College life can be stressful. A poor diet complicates matters, impairing a student’s ability to study and succeed.
“Too many college students fall into the trap of late-night convenience foods that tend to be filled with fat, sodium, sugar and calories, and not many nutrients,” says registered dietitian Nettie Freshour, an adjunct professor of human nutrition & foods at West Virginia University. “When people follow this pattern for an extended period of time, they lose out on many important nutrients that fuel their metabolism. When these are missing in the diet, it can lead to feeling tired all the time and weight gain.
“When you feel better, you do better,” she adds. “Eating healthy foods and exercising have been shown to increase mood and self-esteem. This can lead to increased productivity and better grades—plus, you will stay more alert in class.”
Freshour offers the following tips for healthy eating:
- Consume a variety of foods that provide all of the nutrients needed to stay alert, feel great and maintain a healthy lifestyle. Fresh fruits and vegetables; whole-wheat and multigrain bread; lean sources of protein like grilled chicken and turkey, fish, beans, nuts and skim milk; and low- to non-fat dairy are good choices.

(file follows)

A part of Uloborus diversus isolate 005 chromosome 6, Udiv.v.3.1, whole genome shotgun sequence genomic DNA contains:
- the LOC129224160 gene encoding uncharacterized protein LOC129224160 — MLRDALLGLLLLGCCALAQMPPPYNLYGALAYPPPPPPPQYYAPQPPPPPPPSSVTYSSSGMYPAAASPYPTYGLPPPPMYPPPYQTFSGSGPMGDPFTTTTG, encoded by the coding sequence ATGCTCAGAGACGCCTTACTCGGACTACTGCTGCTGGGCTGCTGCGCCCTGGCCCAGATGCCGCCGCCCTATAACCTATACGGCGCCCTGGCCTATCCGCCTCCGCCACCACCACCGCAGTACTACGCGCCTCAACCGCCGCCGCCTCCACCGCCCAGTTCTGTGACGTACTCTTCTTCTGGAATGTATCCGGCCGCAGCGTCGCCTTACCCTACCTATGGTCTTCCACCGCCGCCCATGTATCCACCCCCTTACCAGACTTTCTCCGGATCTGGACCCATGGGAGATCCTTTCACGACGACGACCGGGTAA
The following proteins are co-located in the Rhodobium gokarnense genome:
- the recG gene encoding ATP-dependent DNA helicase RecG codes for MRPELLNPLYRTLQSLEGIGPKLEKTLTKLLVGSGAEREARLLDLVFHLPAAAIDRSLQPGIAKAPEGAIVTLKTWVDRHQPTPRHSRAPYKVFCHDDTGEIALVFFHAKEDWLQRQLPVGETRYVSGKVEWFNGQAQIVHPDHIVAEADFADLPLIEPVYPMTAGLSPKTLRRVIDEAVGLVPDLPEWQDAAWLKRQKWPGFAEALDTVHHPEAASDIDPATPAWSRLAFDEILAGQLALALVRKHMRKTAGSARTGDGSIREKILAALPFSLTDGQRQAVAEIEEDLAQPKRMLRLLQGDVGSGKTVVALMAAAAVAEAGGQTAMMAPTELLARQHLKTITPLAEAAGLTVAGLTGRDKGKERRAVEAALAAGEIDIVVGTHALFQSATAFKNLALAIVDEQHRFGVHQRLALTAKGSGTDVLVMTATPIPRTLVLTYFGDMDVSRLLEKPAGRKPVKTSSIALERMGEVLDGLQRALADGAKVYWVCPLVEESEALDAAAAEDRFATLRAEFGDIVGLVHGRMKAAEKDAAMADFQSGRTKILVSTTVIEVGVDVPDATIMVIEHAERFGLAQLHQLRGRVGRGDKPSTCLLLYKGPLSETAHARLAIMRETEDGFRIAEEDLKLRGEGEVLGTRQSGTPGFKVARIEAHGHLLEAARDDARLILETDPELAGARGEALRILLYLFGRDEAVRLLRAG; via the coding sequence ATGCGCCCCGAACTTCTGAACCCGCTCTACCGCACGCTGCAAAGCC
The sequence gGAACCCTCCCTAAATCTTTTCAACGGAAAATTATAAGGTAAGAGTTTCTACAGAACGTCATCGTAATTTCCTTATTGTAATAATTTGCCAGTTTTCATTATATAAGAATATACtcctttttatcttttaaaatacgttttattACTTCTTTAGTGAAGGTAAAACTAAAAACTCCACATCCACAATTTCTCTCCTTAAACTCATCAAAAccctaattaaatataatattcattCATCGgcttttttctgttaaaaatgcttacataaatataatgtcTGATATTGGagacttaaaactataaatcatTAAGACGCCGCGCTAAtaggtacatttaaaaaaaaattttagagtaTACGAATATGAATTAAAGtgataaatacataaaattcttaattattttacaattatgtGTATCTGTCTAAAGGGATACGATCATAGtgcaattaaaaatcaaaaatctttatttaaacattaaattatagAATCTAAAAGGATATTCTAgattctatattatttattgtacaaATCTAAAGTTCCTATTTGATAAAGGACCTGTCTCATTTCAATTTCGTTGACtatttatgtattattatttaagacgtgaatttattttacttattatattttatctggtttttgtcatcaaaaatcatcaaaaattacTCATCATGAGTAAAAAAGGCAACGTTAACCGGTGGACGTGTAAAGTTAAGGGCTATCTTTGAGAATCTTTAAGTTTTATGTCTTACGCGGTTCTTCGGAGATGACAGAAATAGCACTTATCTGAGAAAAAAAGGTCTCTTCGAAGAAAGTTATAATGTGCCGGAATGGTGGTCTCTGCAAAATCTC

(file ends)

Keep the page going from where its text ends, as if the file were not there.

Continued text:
- Pack a lunch. It’s healthier and cheaper than eating out. Prepping lunch the night before class saves time and reduces stress. A homemade turkey sandwich, baby carrots and a banana are better than standing in line for a hamburger, fries and soda.
- Reduce fat intake. Avoid or limit deep-fried items, whole milk, high-sugar desserts and high-fat salad dressings. Try a quick, easy alternative: a whole-wheat bagel sandwich with 2 oz. turkey, lettuce, tomato and mustard.
- Avoid alcohol. In addition to decreased physical activity, alcohol is the other major factor in weight gain during college. Consuming two regular beers weekly will add 1 pound per semester. Consuming a 12-oz. strawberry daiquiri weekly will add 6 pounds per semester.
- Reduce caffeine intake. Consuming caffeinated beverages can cause dehydration, fatigue and headaches.
- Eat low-calorie foods. Consumption of high-fat, high-calorie foods leaves you tired and less motivated to exercise or study. Foods that are nutrient-dense, high in antioxidants, and low in fat and calories can help improve productivity, enhance mood, and help maintain or lose weight.
Editor’s note: We encourage you to choose organic foods, whenever possible, to avoid exposure to pesticides, preservatives and other chemicals.
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